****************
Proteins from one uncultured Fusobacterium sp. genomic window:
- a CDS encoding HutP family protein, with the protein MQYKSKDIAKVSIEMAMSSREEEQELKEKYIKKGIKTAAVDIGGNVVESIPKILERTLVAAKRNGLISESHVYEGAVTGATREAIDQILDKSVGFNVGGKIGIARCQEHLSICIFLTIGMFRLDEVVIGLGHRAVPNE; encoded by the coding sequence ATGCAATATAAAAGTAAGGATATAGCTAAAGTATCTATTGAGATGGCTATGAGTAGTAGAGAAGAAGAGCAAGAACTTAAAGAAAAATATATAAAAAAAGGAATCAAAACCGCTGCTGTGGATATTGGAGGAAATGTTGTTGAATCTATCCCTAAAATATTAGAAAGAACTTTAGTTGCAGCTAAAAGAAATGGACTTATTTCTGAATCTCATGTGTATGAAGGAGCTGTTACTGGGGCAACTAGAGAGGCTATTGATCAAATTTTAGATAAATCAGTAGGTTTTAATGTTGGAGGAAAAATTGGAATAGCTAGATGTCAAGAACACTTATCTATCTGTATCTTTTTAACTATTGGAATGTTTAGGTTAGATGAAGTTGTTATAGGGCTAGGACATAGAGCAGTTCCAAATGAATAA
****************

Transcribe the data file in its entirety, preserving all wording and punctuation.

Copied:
Proteins from one uncultured Fusobacterium sp. genomic window:
- a CDS encoding HutP family protein, with the protein MQYKSKDIAKVSIEMAMSSREEEQELKEKYIKKGIKTAAVDIGGNVVESIPKILERTLVAAKRNGLISESHVYEGAVTGATREAIDQILDKSVGFNVGGKIGIARCQEHLSICIFLTIGMFRLDEVVIGLGHRAVPNE; encoded by the coding sequence ATGCAATATAAAAGTAAGGATATAGCTAAAGTATCTATTGAGATGGCTATGAGTAGTAGAGAAGAAGAGCAAGAACTTAAAGAAAAATATATAAAAAAAGGAATCAAAACCGCTGCTGTGGATATTGGAGGAAATGTTGTTGAATCTATCCCTAAAATATTAGAAAGAACTTTAGTTGCAGCTAAAAGAAATGGACTTATTTCTGAATCTCATGTGTATGAAGGAGCTGTTACTGGGGCAACTAGAGAGGCTATTGATCAAATTTTAGATAAATCAGTAGGTTTTAATGTTGGAGGAAAAATTGGAATAGCTAGATGTCAAGAACACTTATCTATCTGTATCTTTTTAACTATTGGAATGTTTAGGTTAGATGAAGTTGTTATAGGGCTAGGACATAGAGCAGTTCCAAATGAATAA